Atelier Ryza 2: Lost Legends & the Secret Fairy more-or-less does what the sequel should be. We're on another adventure in the Ryza universe with refinements, returning with Ryza herself and the crew, no less. I can see how certain features being streamlined, such as synthesizing, may be seen as toned down for long-time players, but it just feels better. Atelier is probably too wholesome for its own good, as often the obvious and expected are just that, but I wouldn't want it any other way. Ryza 2 provides some new mechanics that leaves one wondering about future improvements and is enough to enjoy embarking on a new adventure. (Even though Fi was largely annoying for most of the game).
Final Fantasy Crystal Chronicles is just one of those games from the era where you either have a good time with it or you just don't have a good time at all. For recurring players of the original who knows what they're getting into, they will likely enjoy it. However, they very well may end up disappointed as there is no offline multiplayer and online multiplayer seems convoluted and archaic probably not worth the hassle. Even if we had all the offline and online modes created as wonderfully smooth experiences, the core gameplay didn't get the quality of life improvements it very much needed to have. Check out what others have to say about it, maybe get some friends who are on board with playing, and it could provide a decent time worth the number of hassles.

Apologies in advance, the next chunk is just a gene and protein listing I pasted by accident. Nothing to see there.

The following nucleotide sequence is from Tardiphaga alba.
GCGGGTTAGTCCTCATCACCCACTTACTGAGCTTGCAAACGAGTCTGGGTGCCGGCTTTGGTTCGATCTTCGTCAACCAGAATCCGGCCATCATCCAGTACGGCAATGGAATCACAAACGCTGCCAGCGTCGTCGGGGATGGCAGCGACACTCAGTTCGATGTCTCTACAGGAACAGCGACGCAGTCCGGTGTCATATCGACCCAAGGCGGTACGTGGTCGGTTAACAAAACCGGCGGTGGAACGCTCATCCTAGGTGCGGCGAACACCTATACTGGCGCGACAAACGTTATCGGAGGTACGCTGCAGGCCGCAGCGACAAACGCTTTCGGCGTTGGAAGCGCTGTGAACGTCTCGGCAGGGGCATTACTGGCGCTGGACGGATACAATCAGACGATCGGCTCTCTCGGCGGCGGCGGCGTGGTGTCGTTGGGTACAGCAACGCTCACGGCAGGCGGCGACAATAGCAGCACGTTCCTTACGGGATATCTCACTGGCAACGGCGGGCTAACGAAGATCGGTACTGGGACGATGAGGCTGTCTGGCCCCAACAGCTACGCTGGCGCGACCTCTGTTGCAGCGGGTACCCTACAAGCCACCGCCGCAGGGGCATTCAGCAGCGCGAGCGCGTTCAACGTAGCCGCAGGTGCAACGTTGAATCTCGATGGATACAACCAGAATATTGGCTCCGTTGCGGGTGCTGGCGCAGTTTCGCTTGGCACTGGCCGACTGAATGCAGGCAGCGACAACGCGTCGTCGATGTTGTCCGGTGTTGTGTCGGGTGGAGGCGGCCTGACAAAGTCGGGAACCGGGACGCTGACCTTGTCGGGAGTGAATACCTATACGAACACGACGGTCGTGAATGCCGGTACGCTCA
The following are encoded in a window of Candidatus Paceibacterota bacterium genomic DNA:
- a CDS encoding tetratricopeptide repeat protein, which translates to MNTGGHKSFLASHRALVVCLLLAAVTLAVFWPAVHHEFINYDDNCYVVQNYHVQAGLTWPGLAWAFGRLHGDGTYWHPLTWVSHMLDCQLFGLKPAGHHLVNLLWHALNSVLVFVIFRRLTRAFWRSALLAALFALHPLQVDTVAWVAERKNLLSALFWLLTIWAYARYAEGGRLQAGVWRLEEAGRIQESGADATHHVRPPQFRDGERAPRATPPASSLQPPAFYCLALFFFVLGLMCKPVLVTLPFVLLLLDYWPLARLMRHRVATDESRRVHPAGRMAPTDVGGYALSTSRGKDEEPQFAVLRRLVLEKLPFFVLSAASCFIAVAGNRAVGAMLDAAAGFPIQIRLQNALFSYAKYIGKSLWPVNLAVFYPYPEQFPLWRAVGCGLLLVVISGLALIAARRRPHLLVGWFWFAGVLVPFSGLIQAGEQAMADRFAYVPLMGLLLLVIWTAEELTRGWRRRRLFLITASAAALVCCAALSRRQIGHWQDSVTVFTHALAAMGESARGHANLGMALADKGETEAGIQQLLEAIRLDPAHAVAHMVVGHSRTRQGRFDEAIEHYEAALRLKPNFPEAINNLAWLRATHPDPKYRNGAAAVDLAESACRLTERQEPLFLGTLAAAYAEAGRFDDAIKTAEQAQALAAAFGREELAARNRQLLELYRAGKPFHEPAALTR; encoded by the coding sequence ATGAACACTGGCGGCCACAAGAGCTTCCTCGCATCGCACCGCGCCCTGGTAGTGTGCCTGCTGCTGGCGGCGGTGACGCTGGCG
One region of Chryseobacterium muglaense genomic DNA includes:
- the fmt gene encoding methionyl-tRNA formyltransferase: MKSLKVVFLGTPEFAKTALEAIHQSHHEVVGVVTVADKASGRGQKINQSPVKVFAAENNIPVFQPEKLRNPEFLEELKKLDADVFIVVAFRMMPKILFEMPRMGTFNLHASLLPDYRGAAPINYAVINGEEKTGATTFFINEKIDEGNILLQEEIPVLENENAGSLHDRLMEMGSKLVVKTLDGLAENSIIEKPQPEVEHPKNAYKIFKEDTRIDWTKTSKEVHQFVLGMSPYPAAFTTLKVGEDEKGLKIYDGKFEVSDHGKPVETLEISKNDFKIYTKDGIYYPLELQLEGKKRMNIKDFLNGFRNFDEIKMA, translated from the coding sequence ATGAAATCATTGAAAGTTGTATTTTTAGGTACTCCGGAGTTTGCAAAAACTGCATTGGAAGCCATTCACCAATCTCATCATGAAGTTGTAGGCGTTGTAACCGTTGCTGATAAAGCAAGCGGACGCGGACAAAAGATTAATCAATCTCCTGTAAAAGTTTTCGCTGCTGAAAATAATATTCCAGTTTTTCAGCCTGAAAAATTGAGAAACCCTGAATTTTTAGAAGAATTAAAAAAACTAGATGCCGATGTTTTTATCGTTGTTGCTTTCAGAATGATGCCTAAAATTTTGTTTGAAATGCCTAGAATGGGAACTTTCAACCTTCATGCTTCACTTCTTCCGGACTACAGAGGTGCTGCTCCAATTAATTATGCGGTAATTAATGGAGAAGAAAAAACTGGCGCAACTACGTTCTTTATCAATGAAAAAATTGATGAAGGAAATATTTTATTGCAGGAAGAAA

Nihon Falcom are the best at what they do; creating the finest JRPGs. If you've dreamed of recapturing the feeling of JRPGs from the golden days, don't overlook this game. The Legend of Heroes: Trails of Cold Steel III is everything you want in a JRPG, yet gives you more with great attention to detail. The characters, writing, story, gameplay, and music are all high notes. Even if you must start with this one, then do it. There's no JRPG like Trails of Cold Steel 3. It's a masterclass of its own.